Spain to keep minimum marriage age at 14: government
Spain said Thursday it has no immediate plans to raise the minimum legal age for marriage from 14, one of the lowest in Europe, to bring it in line with UN recommendations.
"What I want to say very clearly is that, at the moment, we are not planning any legislative change to the penal code" about the minimum age of marriage, Health Minister Leire Pajin told Spanish public television.
She said however that there is "a technical discussion of a law that we want to present to protect minors... and in that discussion, children's organisations point out that the United Nations" recommends raising the minumum age to 16 from 14 in Spain.
"Spain is one of the few countries in this region where (the minimum marriage age) is so low and it is a demand of children's protection organisations each time there is a debate on the protection of minors, but it is not an objective" of the government, she added.
Marriage at 14 is legal in Spain but only with the permission of a judge and the consent of the family.
A total of 326 children aged 15 or younger have married in the period 2000-2008, the Europa Press news agency said, quoting official statistics.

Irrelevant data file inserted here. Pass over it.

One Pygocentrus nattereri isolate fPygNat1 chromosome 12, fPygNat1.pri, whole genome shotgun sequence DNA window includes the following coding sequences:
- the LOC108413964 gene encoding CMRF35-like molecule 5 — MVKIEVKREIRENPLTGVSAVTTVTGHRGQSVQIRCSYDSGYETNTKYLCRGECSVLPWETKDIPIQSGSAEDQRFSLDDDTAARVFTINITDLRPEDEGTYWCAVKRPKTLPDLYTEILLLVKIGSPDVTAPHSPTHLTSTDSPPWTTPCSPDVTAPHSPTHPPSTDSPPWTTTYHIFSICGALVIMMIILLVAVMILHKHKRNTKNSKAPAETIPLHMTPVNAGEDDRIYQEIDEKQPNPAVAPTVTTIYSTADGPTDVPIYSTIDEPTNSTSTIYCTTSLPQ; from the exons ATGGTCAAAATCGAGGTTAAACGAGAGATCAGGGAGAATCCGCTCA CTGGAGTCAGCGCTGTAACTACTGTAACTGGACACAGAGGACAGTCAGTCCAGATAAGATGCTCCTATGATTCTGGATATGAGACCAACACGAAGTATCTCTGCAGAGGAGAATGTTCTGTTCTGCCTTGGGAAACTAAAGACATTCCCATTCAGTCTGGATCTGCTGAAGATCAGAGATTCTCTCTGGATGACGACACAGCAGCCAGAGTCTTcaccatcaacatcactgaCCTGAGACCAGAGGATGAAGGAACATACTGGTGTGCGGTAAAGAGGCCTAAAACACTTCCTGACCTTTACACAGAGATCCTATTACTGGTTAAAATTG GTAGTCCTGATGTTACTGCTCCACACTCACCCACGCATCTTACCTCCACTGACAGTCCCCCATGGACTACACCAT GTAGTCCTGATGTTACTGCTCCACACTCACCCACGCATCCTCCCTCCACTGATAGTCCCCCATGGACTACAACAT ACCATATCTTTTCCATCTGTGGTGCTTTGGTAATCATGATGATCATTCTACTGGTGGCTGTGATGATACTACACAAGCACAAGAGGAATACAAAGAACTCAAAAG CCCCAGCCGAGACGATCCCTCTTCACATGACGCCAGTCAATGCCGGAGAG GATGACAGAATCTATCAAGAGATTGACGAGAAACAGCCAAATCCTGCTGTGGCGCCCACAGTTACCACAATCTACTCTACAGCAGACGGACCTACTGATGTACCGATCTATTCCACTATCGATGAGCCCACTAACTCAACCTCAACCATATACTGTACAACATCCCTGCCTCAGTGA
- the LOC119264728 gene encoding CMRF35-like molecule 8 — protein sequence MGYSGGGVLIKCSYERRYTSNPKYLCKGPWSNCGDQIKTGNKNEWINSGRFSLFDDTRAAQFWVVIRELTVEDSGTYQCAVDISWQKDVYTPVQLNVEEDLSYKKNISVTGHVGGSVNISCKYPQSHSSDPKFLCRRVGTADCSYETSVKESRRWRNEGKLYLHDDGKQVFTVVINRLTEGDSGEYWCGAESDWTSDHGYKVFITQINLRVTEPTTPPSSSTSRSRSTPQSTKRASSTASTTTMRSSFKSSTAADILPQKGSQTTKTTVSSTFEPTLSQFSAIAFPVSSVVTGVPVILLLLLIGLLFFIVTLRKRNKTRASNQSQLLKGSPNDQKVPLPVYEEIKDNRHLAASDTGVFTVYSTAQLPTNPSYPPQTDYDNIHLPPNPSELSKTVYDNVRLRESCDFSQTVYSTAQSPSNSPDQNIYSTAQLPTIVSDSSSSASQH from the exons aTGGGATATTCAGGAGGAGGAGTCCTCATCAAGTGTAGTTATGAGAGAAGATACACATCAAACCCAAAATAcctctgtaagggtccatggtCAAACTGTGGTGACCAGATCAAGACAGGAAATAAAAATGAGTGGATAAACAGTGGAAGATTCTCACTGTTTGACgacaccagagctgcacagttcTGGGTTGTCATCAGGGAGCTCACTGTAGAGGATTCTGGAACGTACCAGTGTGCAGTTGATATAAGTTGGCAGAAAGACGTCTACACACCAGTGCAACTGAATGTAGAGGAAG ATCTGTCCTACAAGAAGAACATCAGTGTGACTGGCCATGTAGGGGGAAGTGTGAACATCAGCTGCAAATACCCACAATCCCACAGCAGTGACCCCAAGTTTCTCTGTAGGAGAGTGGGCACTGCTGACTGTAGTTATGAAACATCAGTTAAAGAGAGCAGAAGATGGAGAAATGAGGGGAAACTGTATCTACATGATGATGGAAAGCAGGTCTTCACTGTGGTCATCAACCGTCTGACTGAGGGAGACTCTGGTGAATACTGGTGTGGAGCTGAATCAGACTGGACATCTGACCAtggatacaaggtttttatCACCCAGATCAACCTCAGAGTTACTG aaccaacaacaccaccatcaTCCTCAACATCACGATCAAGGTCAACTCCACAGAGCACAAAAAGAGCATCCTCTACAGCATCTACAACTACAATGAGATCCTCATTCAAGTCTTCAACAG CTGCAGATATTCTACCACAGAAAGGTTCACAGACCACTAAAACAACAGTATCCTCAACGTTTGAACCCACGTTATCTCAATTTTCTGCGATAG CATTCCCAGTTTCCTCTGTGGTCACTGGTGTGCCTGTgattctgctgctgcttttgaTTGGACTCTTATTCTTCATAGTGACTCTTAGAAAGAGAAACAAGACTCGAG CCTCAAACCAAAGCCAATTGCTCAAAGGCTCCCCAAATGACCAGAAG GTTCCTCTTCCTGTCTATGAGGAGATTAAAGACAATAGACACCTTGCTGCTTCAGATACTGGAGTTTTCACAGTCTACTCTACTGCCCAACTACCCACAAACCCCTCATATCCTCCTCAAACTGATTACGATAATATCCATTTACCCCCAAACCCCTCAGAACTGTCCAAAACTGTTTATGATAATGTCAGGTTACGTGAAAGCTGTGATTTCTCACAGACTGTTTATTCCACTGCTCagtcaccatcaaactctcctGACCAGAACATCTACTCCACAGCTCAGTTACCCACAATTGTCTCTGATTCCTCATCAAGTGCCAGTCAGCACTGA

Spain leading daily El Pais said experts on the committee studying child protection laws have recommended to the government it raise the age to 16 in line with the view of the UN's Committee on the Rights of the Child.
Yolanda Roman, of charity Save the Children, said "consent at that age (of 14) is relative, because it is a sensitive age in which the emotional and psychological development is not complete.
"There are situations of paternal or spousal domination that the child does not dare to question, so it seems opportune and necessary to raise the minimum age for marriage," she told El Pais.
Last October, a 10-year-old Romanian girl gave birth in southern Spain, provoking alarm and outrage throughout the country.
Spain's socialist government last year introduced new legislation that allows girls from age 16 to have abortions provided they inform their families or if they face "a clear risk of family violence, threats, pressure or mistreatment."
© 2011 AFP